Un(re)solved tells the stories of lives cut short and examines a federal effort to investigate more than 150 cold cases that date back to the civil rights era.
Enter a forest of quilted memories to learn about four people whose untimely deaths are being re-examined as part of a federal effort to grapple with America’s legacy of racist killings through the Emmett Till Unsolved Civil Rights Crime Act.
Among the more than 150 victims are voting rights advocates, veterans, Louisville’s first female prosecutor, business owners, mothers, fathers and children.
Narrated by the award-winning journalist, author and civil rights pioneer Charlayne Hunter-Gault, this immersive interactive storytelling experience invites visitors to go back in time to learn what happened in these cases and about the families still seeking justice today.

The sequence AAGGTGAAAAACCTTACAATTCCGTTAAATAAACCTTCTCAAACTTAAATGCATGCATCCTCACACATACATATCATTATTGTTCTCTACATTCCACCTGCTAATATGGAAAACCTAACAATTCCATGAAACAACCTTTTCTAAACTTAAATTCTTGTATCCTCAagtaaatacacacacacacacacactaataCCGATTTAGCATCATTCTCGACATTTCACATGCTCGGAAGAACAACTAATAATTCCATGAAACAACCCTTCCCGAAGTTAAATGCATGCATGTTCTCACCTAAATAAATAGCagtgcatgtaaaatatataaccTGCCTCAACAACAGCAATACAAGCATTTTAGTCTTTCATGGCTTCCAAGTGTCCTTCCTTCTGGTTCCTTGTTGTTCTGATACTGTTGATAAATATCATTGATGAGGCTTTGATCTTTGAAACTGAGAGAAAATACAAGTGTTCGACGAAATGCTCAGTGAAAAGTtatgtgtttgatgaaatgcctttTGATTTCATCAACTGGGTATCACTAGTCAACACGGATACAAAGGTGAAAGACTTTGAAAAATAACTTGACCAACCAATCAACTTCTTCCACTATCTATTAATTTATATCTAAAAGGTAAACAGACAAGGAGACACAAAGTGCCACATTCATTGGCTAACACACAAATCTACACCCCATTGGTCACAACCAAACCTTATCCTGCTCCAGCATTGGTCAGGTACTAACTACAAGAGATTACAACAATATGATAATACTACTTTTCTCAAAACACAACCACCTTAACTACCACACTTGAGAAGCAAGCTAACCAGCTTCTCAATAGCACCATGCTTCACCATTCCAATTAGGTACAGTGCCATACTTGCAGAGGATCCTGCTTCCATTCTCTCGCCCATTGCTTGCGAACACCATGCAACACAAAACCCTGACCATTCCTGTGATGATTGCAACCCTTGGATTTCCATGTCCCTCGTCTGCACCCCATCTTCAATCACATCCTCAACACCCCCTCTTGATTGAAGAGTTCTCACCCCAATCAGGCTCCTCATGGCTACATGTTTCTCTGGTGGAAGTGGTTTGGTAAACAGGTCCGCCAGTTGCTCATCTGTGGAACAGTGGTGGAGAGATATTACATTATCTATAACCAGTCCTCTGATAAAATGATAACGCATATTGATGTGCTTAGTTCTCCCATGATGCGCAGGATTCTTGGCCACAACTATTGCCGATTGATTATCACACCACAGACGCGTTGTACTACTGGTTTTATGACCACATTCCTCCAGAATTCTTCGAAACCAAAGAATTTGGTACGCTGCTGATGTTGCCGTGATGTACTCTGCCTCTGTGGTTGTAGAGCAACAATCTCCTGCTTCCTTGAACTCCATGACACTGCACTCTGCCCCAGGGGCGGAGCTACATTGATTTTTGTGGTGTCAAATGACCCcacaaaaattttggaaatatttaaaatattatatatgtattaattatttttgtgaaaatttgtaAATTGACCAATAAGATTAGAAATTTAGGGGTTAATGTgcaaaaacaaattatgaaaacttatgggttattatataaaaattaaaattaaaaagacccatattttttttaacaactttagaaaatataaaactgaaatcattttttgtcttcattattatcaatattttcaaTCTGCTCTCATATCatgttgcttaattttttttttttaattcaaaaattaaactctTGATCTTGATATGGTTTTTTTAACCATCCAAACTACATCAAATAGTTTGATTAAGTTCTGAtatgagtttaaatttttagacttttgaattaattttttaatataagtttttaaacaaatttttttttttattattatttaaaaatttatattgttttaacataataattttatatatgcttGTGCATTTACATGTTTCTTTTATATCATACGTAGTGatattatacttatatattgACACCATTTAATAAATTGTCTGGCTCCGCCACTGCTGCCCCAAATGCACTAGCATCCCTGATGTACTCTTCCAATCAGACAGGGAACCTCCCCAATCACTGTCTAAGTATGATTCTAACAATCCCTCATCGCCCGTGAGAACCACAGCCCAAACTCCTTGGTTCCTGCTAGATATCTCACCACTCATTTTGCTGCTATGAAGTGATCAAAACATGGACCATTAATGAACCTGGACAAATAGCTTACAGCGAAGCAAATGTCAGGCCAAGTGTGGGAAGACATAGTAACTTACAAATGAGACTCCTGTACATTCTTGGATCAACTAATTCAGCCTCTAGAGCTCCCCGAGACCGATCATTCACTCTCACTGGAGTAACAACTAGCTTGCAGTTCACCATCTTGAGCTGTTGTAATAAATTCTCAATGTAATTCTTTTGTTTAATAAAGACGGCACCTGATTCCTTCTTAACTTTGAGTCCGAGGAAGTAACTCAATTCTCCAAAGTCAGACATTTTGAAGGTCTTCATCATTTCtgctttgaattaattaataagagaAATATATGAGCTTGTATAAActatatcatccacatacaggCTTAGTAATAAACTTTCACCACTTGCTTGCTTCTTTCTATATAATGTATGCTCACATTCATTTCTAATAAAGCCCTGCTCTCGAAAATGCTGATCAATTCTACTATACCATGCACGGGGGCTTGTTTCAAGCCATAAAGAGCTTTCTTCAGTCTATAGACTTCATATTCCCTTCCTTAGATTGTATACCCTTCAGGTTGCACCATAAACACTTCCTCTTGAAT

The killings took place as far south as the Mississippi Delta and as far north as the Canadian border. Racist violence cut short the lives of those in their 70s and those as young as 9 years old. Every person’s story is documented, and every case can be explored.
To lead the creative vision for the installation, FRONTLINE partnered with Ado Ato Pictures, a premier mixed reality studio founded by artist, filmmaker, and technologist Tamara Shogaolu. Shogaolu rooted the visuals of Un(re)solved in the powerful symbolism of trees. In the United States, trees evoke the ideal of liberty, but also speak to an oppressive history of racially motivated violence.
Travel into the woods, shine the light of truth upon their stories and learn about the limits and failures of a federal effort to right wrongs in the country’s past.